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Enough IS Enough…!

Originally Posted: When is Enough, Enough?

Enough IS Enough…! senseless shooting at the Jewish Center in Kansas City yesterday, and the loss of three innocent lives, must not be brushed aside as yet another hate-monger gone mad. Hate is a sickness that is stoked by a society that continuously divides people by religion, nationality, economics, social standings, gender, philosophy, orientation, and every other means we can keep people apart. It is time we wake up to find a cure for this malady rather than brush such incidents under the carpet.

The victims of this horrible crime deserve the sympathy of every human who believes in a civilized society. Both Gandhi and Martin Luther King Jr. said Hate can only be overcome with love, not punishment. Remembering all the evil events of history only feeds evil, it does not eliminate it. The salvation for this world lies only in accepting everyone as equal and human and not define people by the labels that divide and keep people apart.

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Grandfather Gandhi’s Life Style by Arun Gandhi

Grandfather Gandhi Illustration © Evan Turk

Grandfather Gandhi Illustration © Evan Turk

Grandfather Gandhi’s Life Style 

By Arun Gandhi, 5th grandson of Mahatma Gandhi

People often wonder why Grandfather Gandhi was mostly half-naked as the British Prime Minister, Winston Churchill, once described him. He chose this garb because he found that a large number of people in India were so poor that they could not afford to wear any more clothes than was necessary to hide their nakedness. Grandfather was emotionally devastated to see their plight and decided that if he was going to be their leader he should not wear any more clothes than them.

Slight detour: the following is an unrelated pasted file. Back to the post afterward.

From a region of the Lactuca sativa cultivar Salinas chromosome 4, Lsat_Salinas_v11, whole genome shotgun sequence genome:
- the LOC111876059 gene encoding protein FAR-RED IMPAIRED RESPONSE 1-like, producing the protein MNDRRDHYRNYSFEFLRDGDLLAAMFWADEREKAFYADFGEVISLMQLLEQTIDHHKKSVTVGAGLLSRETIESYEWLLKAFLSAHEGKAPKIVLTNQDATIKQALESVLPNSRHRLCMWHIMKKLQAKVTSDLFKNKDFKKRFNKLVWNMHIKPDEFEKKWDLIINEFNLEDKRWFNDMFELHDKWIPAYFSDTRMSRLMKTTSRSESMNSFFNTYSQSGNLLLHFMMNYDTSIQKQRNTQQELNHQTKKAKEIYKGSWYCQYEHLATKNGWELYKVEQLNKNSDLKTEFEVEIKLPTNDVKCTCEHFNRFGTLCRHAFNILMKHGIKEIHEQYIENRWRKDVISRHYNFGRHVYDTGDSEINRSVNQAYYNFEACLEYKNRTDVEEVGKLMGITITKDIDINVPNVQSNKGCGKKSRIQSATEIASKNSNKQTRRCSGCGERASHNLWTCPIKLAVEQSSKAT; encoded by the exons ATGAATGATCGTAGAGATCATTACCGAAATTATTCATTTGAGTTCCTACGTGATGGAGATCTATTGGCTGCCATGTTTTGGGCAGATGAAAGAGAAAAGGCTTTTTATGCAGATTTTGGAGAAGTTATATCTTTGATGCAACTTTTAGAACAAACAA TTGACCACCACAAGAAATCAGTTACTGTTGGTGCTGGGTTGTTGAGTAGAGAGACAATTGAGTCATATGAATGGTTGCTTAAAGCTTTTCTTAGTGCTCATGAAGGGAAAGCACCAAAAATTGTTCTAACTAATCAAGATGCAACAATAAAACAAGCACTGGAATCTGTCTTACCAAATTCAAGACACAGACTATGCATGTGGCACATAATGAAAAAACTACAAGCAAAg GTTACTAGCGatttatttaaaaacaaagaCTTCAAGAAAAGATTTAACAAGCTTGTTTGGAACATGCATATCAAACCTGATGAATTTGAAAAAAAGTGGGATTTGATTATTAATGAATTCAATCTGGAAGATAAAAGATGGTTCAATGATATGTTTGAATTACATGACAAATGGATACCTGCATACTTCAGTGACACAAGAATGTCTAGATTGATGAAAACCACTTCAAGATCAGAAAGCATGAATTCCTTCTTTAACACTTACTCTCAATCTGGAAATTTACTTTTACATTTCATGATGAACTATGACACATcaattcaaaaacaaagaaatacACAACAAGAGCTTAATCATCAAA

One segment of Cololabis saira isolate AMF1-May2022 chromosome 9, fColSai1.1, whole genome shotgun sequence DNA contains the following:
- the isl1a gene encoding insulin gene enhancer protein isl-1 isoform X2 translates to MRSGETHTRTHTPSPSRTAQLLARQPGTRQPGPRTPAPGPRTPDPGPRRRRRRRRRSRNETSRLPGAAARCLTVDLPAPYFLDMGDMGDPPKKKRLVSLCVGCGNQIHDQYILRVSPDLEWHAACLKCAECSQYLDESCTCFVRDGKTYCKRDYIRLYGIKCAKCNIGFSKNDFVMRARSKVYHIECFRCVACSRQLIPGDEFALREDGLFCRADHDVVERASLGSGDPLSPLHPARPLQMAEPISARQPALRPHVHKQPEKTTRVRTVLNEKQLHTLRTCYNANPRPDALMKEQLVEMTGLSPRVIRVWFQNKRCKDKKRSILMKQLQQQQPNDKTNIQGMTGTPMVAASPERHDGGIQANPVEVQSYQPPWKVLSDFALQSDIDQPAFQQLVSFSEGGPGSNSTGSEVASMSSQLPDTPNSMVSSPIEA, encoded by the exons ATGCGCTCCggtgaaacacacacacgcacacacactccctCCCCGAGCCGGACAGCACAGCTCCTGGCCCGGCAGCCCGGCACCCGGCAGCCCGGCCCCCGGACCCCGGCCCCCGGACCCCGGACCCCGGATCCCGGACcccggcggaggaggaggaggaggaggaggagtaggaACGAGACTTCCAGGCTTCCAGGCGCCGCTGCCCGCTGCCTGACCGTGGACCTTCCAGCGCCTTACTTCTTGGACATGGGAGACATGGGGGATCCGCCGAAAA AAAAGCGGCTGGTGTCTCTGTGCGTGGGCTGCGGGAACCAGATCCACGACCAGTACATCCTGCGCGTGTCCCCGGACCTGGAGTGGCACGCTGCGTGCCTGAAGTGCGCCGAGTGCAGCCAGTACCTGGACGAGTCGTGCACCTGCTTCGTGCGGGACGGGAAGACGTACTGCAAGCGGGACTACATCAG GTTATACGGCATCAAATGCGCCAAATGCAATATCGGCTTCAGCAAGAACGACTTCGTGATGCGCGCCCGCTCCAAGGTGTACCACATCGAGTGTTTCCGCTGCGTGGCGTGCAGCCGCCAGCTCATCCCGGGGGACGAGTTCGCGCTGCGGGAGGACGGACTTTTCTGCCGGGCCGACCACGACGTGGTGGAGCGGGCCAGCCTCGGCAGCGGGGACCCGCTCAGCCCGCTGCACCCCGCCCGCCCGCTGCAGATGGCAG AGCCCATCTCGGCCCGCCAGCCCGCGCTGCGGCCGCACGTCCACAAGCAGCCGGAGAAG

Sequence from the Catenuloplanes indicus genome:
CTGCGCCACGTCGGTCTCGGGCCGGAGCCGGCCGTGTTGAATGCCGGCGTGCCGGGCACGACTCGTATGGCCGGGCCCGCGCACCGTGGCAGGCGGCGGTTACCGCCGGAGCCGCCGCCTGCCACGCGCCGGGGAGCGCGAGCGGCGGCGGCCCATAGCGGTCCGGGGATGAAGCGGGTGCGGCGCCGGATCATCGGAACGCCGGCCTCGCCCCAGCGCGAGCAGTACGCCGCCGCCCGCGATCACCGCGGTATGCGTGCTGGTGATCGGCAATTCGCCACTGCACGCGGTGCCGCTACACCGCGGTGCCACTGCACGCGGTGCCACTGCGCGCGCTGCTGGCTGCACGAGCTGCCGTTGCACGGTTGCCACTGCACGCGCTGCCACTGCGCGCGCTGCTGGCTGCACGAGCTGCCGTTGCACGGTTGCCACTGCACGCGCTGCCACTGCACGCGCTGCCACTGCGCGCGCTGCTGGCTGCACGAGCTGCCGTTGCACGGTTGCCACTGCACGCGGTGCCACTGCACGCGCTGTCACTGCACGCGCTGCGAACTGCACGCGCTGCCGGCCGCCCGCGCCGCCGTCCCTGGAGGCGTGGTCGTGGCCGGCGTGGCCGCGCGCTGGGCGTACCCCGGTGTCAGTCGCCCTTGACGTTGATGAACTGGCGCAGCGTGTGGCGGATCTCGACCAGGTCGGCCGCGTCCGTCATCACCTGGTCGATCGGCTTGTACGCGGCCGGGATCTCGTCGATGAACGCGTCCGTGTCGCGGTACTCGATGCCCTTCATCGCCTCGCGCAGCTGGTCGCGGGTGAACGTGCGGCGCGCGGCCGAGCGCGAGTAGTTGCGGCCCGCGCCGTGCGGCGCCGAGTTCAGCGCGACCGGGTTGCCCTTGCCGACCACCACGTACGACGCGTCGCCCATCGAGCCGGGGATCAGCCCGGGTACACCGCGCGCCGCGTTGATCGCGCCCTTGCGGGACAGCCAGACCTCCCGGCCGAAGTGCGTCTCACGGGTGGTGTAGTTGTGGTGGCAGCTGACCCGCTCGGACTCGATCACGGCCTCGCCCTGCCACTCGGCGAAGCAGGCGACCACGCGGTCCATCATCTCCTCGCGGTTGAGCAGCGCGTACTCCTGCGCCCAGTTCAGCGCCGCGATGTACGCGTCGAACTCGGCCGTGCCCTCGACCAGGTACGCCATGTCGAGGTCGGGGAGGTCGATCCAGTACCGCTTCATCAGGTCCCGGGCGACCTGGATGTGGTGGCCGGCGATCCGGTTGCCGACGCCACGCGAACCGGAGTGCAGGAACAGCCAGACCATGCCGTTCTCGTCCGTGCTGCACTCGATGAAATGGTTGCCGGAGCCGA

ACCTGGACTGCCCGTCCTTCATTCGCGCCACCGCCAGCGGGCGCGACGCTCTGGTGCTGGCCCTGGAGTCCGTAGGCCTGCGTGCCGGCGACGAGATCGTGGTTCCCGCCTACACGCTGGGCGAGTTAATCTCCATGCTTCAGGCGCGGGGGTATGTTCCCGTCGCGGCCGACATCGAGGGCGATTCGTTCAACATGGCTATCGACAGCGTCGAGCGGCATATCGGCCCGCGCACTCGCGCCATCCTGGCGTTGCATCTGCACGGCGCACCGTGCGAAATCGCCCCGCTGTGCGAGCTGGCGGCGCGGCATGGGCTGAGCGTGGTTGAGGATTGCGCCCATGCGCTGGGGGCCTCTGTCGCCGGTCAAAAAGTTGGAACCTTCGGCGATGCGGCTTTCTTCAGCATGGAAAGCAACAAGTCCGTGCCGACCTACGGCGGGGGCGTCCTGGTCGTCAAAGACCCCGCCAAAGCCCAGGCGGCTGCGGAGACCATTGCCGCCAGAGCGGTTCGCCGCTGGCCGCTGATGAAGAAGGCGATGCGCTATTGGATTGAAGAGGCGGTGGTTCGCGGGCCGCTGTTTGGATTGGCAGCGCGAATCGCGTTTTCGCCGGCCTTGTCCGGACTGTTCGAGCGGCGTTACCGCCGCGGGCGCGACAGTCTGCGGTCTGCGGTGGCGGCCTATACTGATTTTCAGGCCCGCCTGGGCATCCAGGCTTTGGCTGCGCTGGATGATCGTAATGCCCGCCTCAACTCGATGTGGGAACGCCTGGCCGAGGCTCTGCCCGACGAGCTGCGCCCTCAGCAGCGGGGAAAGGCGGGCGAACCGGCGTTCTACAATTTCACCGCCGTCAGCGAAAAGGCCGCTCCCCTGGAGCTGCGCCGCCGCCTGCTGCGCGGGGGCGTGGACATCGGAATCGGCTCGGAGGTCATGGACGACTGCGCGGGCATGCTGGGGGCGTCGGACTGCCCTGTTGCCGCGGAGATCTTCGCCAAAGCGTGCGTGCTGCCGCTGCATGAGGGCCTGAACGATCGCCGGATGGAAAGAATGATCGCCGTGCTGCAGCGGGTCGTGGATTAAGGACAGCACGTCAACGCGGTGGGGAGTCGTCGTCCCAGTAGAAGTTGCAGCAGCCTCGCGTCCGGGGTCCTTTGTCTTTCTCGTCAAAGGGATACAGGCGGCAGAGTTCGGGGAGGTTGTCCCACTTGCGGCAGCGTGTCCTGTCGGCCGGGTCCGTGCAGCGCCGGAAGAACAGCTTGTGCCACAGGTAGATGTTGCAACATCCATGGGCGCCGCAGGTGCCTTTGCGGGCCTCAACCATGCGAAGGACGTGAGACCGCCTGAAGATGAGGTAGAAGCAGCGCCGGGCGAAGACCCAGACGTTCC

When he became frugal in his attire he, naturally, adopted poverty in life as well. He established ashrams, which is an Indian term for a community living together as one big family. Those who chose to join him had to live simply, so that others could simply live. They were allowed to wear more clothes than he did but the homes were made of mud and bamboo, like the huts of the poor, and the food was simple. The community worked in the fields to produce their own food. It was not just an outward show of sympathy with the poor but a genuine emotional bond which made him a beloved leader of the poor and the rich.

I lived with him in the community called Sevagram — a combination of two Indian words — Seva meaning service and gram meaning village. So the community was serving themselves and the neighboring poor. All the structures were made of bamboo and mud and thatched roofs with mud floors. There was minimum furniture — just beds made of bamboo frame and a web of rope. For everything else we sat on the floor. The reason why we could not sleep on the floor was because the area was famous for the deadly cobra snakes and no one wanted to encourage them to come snuggle at night!

The homes in Sevagram had no toilets or bathrooms. There was a separate block of toilets and bathrooms at the edge of the property because there were no modern water closets as we have now. There were buckets — one to collect the urine and the other for fecal matter. No one wanted the smell to pervade their homes so they were far away which made it difficult for people who had to go at night.